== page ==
results_dir = os.path.join(workflow_folder,'results')

# Check if the workflow directory exists, if not, create it along with subdirectories for data and results
if not os.path.exists(workflow_folder):

Identifying overheated areas in the urban environment#

Data description and download#

Heat islands are urbanized areas that experience higher temperatures than surrounding areas. Structures such as buildings, roads, and other infrastructure absorb and re-emit the sun’s heat, thus resulting in warmer temperatures than in the natural landscapes (such as forests and water bodies). Urban areas, where these structures are highly concentrated and greenery is limited, become “islands” of higher temperatures relative to outlying areas (see also: Heat islands definition). For the identification of the heat islands from the historical data we can use these data:

Satellite-derived land surface temperature data in this workflow is based on the Landsat8 land surface temperature (LST) (spatial resolution: 15-30m; at 8-16 days interval). We use this data product for the identification of the heat islands. The LST product is available on the RSLAB website or can be calculated from the L8 imagery bands.

For this workflow, land surface temperature data needs to be manually downloaded from the RSLab portal. To do this, you need to follow these steps:

  1. Go to the RSLab portal and draw a closed polygon around your area of interest by zooming in and clicking on the map. If you are focusing on urban areas, it is important to try to select only the urban areas in the rectangular polygon.

  2. Select the time period, e.g. June to August in a specific year, where particularly high temperatures were observed. From Landsat8, data is available for 2013-2021, it is recommended to choose a year in this period (optional: consult the local meteorological authorities for more information on past heat waves).

  3. Select your preferred Landsat source and emissivity. For the dates in the period 2013-2021, please choose Landsat8 as the source. For urban areas, it is recommended to use MODIS and NDVI-based emissivity (ASTER emissivity is preferred for natural landscapes). Refer to the documentation for more details.

  4. Click the “Calculate LST” button.

  5. The results will be presented below the map. For each LST result you will find a “show” and “download” buttons. “Show” button allows to display the LST as a layer on the map and calculates the mean/min/max LST value for the selected image.

  6. To dowload the images, please press “Download - All images”, this will start the download of the “AllImages_LST.zip” file that contains .tiff images.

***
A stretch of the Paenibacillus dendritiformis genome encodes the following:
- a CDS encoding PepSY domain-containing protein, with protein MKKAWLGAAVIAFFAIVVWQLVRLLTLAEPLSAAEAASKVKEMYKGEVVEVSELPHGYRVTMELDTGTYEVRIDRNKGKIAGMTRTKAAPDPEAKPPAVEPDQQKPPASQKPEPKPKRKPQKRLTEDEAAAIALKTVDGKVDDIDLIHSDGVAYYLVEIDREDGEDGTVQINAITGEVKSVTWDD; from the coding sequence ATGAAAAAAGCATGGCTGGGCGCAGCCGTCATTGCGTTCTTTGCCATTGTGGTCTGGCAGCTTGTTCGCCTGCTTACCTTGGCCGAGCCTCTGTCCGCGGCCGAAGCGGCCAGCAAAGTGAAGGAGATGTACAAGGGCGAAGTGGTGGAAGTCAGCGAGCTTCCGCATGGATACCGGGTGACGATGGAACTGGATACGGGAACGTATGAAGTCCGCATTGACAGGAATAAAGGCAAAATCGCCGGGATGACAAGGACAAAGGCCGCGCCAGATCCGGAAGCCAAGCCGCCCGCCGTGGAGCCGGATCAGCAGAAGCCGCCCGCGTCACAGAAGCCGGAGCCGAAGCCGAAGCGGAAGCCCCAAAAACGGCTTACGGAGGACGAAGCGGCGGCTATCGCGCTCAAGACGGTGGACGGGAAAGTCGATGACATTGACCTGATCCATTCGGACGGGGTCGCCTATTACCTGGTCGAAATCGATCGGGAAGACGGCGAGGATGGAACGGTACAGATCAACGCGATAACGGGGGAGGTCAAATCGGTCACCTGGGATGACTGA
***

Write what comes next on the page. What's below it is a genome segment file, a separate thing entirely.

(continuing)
7. Once downloaded, please move the downloaded file to the folder specified above under variable LST_dir (folder ./Heatwave_risk/data_dir/LST).

This code unzips all downloaded LST data:

# Loop through all files in the directory
for file in os.listdir(LST_dir):
    file_path = os.path.join(LST_dir, file)
    # Check if the file is a zipfile
    if zipfile.is_zipfile(file_path):
        # Open the zipfile
        with zipfile.ZipFile(file_path, 'r') as zip_ref:
            # Extract all contents of the zipfile into the working directory

The code below extracts all dates from LST data files:

# Create a list of file paths to your LST files using glob
L8list = glob(f"{LST_dir}/*LST*.tif")
# Initialize an empty list to store the datetime objects
lst_dates = []
# Loop through each filename
for file in L8list:
    # Extract the filename without the directory path
    filename = file.split('/')[-1]   
    # Extract the date and time part from the filename
    if "AllImages_LST" in filename:
        date_time_str = filename.split('.')[1]
        date_str = date_time_str.split('_')[0]
        time_str = date_time_str.split('_')[1]
        date_str = filename[4:12]  # Extract date part directly
        time_str = filename[13:19]  # Extract time part directly    
    # Combine date and time strings into a single string
    datetime_str = date_str + '_' + time_str    
    # Convert the combined datetime string to a datetime object
    datetime_obj = datetime.strptime(datetime_str, '%Y%m%d_%H%M%S')   
    # Append the datetime object to the lst_dates list
[datetime.datetime(2020, 6, 13, 10, 33, 29),
 datetime.datetime(2020, 6, 20, 10, 39, 43),
 datetime.datetime(2020, 6, 29, 10, 33, 37),
 datetime.datetime(2020, 7, 6, 10, 39, 51),
 datetime.datetime(2020, 7, 15, 10, 33, 43),
 datetime.datetime(2020, 7, 22, 10, 39, 56),